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When replacing a receptacle in an older home that has a two wire system, {no ground} a GFI receptacle is to be used and label it no ground as I read the code. If I'm not correct on this please set me straight. I have another question though that I'm trying to work out in my head. Why is it your not allowed to connect the ground to the neutral in that same box with the new GFI receptacle? Seems like that should work fine. Thanks for reading.
 

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why install if it is not going to do its job in the first place. Doing what you said will make it work but I'am not a sparky so I dont know if this is safe.
 

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There are three wires in modern 120v wiring: Their technical names are the ungrounded, grounded and grounding. You probably know them as 'hot', 'neutral' and 'ground'.

The 'hot' and 'neutral' differ from the 'ground' in that they both are considered 'current-carrying' conductors. Meaning they carry power. The 'ground' only does in a fault situation such as a short.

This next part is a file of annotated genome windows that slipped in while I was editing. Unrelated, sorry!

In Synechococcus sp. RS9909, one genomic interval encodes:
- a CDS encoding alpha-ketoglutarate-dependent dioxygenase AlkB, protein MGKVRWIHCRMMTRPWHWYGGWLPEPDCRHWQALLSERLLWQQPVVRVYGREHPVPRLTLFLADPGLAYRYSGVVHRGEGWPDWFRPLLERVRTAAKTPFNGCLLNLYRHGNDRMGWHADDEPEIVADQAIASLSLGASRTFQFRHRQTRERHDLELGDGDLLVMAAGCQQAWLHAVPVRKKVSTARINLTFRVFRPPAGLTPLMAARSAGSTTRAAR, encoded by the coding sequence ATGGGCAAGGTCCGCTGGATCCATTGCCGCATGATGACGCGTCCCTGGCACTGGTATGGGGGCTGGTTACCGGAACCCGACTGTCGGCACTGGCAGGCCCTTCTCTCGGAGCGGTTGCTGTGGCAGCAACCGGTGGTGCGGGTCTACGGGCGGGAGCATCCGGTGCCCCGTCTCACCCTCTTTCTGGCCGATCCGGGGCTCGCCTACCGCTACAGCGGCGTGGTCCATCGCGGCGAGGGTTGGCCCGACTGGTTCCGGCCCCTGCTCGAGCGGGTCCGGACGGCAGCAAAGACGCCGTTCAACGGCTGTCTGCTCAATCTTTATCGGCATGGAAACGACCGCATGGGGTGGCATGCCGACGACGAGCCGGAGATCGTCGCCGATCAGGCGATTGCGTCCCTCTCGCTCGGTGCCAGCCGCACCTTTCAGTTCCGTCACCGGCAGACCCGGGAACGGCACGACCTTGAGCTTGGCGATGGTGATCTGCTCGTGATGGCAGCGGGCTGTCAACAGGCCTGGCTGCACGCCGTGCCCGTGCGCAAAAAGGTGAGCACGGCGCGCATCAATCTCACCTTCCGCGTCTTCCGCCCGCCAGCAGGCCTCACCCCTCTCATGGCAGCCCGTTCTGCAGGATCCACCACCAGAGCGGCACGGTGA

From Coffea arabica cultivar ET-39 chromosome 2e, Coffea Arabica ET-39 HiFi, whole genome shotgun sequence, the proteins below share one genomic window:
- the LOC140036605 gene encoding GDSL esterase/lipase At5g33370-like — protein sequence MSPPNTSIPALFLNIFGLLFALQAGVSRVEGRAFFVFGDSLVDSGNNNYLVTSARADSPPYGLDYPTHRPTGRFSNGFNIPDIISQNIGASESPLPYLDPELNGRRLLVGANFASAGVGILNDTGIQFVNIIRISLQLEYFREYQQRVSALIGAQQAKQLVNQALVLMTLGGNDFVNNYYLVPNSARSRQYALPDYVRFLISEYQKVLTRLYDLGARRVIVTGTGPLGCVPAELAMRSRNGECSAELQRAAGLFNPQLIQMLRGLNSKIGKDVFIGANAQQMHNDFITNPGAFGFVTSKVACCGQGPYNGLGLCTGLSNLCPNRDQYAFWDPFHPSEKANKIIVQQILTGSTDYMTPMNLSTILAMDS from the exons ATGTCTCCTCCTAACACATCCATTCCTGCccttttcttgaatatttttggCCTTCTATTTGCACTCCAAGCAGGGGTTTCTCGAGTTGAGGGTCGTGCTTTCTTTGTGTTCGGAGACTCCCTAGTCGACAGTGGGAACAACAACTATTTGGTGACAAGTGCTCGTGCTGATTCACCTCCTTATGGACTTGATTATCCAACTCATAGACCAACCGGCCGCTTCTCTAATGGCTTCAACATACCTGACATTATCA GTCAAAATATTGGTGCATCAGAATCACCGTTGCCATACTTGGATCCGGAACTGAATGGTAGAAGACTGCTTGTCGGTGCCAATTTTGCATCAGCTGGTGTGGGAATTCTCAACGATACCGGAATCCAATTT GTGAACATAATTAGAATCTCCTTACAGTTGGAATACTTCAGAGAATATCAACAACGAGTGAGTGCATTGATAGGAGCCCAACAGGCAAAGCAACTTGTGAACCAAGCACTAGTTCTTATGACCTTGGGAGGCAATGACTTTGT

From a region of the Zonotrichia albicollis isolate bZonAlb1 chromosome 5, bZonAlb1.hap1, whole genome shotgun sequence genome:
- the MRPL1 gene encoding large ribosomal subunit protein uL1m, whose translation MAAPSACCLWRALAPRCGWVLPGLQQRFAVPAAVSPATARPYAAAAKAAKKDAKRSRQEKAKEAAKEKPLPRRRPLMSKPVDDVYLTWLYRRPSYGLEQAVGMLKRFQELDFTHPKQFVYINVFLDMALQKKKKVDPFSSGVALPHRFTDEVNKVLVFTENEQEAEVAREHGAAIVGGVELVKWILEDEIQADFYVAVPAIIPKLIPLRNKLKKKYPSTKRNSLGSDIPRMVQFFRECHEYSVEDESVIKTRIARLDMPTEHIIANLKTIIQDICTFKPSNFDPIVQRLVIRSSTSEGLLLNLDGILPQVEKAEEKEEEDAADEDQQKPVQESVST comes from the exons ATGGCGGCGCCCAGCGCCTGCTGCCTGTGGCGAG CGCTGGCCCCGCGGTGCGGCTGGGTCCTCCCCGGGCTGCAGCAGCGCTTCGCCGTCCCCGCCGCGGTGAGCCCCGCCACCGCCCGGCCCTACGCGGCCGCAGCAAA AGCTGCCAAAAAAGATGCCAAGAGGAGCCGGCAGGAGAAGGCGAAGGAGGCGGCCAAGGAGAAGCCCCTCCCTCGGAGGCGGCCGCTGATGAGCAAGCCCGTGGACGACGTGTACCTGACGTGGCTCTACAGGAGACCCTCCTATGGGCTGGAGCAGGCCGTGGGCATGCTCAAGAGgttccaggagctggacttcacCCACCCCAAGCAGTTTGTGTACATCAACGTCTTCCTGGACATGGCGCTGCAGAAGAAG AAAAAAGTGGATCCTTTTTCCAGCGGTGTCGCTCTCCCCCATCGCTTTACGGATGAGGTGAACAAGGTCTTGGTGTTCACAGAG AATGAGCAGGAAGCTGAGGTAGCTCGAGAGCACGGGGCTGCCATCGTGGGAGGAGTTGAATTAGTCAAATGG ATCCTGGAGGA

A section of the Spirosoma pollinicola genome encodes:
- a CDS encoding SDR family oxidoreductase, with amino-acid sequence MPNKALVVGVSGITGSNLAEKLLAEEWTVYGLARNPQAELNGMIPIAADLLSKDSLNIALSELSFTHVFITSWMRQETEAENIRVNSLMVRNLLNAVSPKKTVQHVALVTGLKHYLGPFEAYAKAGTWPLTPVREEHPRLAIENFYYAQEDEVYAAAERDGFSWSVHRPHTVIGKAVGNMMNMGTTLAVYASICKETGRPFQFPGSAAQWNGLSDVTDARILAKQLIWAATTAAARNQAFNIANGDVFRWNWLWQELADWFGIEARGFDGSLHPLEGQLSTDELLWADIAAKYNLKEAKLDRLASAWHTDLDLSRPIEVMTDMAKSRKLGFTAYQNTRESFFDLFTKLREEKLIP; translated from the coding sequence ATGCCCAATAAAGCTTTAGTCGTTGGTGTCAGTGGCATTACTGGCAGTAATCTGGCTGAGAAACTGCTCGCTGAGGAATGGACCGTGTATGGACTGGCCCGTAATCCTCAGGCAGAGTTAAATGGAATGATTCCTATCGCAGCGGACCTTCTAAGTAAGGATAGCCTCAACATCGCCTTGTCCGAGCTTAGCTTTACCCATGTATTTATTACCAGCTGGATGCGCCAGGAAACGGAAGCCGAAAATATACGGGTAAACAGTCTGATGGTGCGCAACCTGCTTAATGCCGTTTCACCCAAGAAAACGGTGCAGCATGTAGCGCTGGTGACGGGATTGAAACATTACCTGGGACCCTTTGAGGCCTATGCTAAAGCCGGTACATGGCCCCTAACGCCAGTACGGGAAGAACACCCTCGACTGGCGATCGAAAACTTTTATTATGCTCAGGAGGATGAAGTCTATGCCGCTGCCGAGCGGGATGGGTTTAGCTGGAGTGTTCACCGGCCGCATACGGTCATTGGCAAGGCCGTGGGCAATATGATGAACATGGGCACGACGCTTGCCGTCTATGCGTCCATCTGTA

If you were to tie the 'neutral' and 'ground' together at an outlet in a box, you basically turn the exposed metal parts of whatever you plug in into a current-carrying conductor. You effectively create a potential of 120v to ground.

If, for whatever reason, the 'neutral' of your wiring should become disconnected, everything in your house......... your fridge, computer, TV, everything plugged in that has a ground pin on the end of the cord....... a 'hot' conductor. All that is needed is you, or your wife, or your kids, or your neighbor, to complete the circuit by touching one of those items while grounded (touching a sink with metal piping, standing barefoot on the ground or concrete floor).

And trust me, this will not feel the same as simply creating a circuit by getting between a hot and neutral. In this case, the pain you feel is related to the resistance of your body.

But when you become part of the faulted circuit created by your 'jumper' or 'bootleg ground', the pain you feel is related to the resistance of the entire circuit and the loads that are on it. The resistance of the circuit is far different than that of just your body alone and it will hurt a whole lot worse.
 

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Head Grunt
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What kind of wire is it? It is fairly common to see where guys in the past coiled the ground around the casing and either tried to clamp it in the box or just left it outside the box where it cannot be seen. I would at least inspect the main panel itself to see if all or that particular circuit is grounded. If so then remove the box from the wall, pull out the ground and re-install the wire using an old work box. That would make your GFCI functional and up to code.